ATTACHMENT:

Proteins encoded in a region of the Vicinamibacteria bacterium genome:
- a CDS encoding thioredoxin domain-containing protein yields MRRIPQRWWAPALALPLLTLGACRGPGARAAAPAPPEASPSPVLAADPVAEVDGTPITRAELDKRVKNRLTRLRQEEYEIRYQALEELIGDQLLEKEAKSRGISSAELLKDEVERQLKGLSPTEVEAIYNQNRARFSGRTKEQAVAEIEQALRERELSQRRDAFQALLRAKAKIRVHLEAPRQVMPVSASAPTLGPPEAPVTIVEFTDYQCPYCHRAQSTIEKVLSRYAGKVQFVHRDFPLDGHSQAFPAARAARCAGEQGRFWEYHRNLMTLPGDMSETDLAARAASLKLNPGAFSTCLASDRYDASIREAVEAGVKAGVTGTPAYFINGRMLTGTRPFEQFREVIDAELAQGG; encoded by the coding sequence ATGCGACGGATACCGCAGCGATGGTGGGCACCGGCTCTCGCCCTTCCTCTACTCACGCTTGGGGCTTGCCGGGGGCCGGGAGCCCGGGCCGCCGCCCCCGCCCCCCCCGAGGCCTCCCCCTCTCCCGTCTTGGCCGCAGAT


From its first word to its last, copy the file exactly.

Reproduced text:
Proteins encoded in a region of the Vicinamibacteria bacterium genome:
- a CDS encoding thioredoxin domain-containing protein yields MRRIPQRWWAPALALPLLTLGACRGPGARAAAPAPPEASPSPVLAADPVAEVDGTPITRAELDKRVKNRLTRLRQEEYEIRYQALEELIGDQLLEKEAKSRGISSAELLKDEVERQLKGLSPTEVEAIYNQNRARFSGRTKEQAVAEIEQALRERELSQRRDAFQALLRAKAKIRVHLEAPRQVMPVSASAPTLGPPEAPVTIVEFTDYQCPYCHRAQSTIEKVLSRYAGKVQFVHRDFPLDGHSQAFPAARAARCAGEQGRFWEYHRNLMTLPGDMSETDLAARAASLKLNPGAFSTCLASDRYDASIREAVEAGVKAGVTGTPAYFINGRMLTGTRPFEQFREVIDAELAQGG; encoded by the coding sequence ATGCGACGGATACCGCAGCGATGGTGGGCACCGGCTCTCGCCCTTCCTCTACTCACGCTTGGGGCTTGCCGGGGGCCGGGAGCCCGGGCCGCCGCCCCCGCCCCCCCCGAGGCCTCCCCCTCTCCCGTCTTGGCCGCAGAT